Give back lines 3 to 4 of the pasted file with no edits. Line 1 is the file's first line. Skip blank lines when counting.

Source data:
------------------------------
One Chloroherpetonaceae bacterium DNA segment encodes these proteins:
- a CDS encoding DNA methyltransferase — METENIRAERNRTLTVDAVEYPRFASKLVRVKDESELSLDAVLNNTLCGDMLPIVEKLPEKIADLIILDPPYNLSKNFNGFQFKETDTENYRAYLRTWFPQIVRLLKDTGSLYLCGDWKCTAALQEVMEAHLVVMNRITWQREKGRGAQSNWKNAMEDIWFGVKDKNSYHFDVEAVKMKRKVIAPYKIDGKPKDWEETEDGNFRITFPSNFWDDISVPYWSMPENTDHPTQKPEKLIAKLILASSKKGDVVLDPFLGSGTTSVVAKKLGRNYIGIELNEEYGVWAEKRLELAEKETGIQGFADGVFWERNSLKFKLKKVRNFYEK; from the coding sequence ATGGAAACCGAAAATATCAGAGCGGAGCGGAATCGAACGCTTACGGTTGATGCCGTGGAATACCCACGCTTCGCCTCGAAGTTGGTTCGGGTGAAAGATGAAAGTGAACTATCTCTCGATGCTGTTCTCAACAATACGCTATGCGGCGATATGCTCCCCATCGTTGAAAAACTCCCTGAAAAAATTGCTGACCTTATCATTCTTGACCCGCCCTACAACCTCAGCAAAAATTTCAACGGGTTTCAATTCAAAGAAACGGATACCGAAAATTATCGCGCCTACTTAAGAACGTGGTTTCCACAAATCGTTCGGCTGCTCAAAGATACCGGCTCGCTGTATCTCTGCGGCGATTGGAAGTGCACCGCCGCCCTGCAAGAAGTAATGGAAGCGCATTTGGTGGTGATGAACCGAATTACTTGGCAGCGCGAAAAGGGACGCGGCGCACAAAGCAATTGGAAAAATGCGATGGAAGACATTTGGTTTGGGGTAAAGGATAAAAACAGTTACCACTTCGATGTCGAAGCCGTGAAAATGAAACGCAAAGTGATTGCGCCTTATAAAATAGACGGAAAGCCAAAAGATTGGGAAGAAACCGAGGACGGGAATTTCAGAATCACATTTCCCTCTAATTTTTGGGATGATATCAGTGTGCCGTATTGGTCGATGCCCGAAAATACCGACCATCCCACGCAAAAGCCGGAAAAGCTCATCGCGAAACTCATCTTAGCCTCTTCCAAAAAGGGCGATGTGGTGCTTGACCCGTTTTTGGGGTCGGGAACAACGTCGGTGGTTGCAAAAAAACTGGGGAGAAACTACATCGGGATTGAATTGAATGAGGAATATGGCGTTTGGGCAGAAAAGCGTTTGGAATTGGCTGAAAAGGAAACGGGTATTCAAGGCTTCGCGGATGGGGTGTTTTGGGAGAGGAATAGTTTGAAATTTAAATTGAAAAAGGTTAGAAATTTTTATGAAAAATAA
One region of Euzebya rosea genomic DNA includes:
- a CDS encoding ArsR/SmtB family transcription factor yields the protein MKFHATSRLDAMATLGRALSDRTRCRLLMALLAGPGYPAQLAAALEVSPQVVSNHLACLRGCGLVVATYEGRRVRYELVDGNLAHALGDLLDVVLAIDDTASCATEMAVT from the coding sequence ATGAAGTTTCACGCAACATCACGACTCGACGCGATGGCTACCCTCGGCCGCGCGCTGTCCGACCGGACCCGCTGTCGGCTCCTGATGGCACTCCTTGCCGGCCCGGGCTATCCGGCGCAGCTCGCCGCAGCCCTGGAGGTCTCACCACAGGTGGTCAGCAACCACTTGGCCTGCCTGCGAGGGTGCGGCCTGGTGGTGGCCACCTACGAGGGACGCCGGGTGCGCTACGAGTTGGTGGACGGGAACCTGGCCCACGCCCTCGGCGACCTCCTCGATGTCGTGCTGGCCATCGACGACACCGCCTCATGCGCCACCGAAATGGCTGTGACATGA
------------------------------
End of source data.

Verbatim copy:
One region of Euzebya rosea genomic DNA includes:
- a CDS encoding ArsR/SmtB family transcription factor yields the protein MKFHATSRLDAMATLGRALSDRTRCRLLMALLAGPGYPAQLAAALEVSPQVVSNHLACLRGCGLVVATYEGRRVRYELVDGNLAHALGDLLDVVLAIDDTASCATEMAVT from the coding sequence ATGAAGTTTCACGCAACATCACGACTCGACGCGATGGCTACCCTCGGCCGCGCGCTGTCCGACCGGACCCGCTGTCGGCTCCTGATGGCACTCCTTGCCGGCCCGGGCTATCCGGCGCAGCTCGCCGCAGCCCTGGAGGTCTCACCACAGGTGGTCAGCAACCACTTGGCCTGCCTGCGAGGGTGCGGCCTGGTGGTGGCCACCTACGAGGGACGCCGGGTGCGCTACGAGTTGGTGGACGGGAACCTGGCCCACGCCCTCGGCGACCTCCTCGATGTCGTGCTGGCCATCGACGACACCGCCTCATGCGCCACCGAAATGGCTGTGACATGA